When I was a teacher, I often got as excited (or more so!) than my students about the topics we covered. One such topic was the Chesapeake Bay. Although our Social Studies textbook only had a one-page blurb about the Bay’s water quality struggles, I saw many opportunities to dig deeper. My students and I created a multi-disciplinary unit centered on watersheds and studied it for weeks. After learning about the Chesapeake Bay, we learned about our local watershed, as well. The kids created non-fiction books about animals living in the bay, wrote haiku about beaches and fishing, and created art depicting the watershed in our local area. We created a model of a watershed and then “polluted it,” then we tried to devise a way to clean up the pollutants. Finally, we visited a local pond in collaboration with our county’s Soil and Water Conservation District.

What did my students (and I) learn from the watershed unit? We learned that many things we do, from washing cars in the driveway to fertilizing our lawns to properly disposing of chemicals, affect water quality in Iowa and beyond. We learned that there is no single group responsible for water quality and that a combination of factors are at play. We learned that what happens in Iowa affects us locally, but because we are part of the larger Mississippi River watershed, our actions have far reaching repercussions; as far as the Gulf of Mexico and beyond.

I’m no longer a teacher, but watersheds and water quality are still on my mind. As a farmer and active member of Iowa’s agriculture community, water quality has come up over and over, and to be honest, I’m glad that I learned about watersheds alongside my students. The unit we created together has given me an added insight into one of the biggest issues facing Iowa’s farmers today: water quality.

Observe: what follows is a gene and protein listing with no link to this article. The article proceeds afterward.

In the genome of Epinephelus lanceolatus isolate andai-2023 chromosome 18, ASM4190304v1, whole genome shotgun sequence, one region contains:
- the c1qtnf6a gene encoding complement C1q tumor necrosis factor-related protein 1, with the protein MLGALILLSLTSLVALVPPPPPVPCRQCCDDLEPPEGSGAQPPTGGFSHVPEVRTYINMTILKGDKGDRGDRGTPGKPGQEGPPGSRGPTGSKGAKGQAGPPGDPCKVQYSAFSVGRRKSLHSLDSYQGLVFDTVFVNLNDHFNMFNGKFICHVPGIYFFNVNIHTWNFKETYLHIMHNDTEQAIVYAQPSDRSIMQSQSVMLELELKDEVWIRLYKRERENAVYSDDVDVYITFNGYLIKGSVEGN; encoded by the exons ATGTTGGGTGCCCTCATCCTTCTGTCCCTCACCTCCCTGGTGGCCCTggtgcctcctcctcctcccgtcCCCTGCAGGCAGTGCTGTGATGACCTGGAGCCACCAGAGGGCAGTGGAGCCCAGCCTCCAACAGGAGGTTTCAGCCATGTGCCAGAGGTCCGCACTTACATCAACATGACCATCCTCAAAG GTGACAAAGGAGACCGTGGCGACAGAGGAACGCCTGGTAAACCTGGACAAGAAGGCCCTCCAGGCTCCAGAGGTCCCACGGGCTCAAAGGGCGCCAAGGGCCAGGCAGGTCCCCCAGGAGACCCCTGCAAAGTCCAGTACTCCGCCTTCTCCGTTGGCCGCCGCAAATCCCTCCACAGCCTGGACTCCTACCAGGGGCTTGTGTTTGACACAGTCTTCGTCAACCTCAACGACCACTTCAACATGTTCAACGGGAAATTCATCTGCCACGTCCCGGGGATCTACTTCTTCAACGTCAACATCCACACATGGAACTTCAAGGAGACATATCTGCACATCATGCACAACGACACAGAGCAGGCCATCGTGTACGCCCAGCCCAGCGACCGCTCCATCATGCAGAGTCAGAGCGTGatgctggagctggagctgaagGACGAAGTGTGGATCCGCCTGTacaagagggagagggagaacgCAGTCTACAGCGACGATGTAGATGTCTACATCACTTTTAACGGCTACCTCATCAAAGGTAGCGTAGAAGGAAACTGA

In the words of our governor, our state capital of Des Moines has “declared war on rural Iowa.” The Des Moines Water Works Board, which oversees the city’s drinking water systems, has decided to sue three rural Iowa counties because of high nitrate levels in the waters coming from those districts. And they are pointing the finger at agriculture.

My gut told me that the lawsuit was misguided, and my research verified it. Water quality in Iowa is an important issue and farmers have a lot of work to do, but they have made great improvements. A spirit of cooperation and funding for conservation programs will speed up those improvements. A lawsuit will NOT.

The entire article is on my blog: On the Banks of Squaw Creek.  Read it here.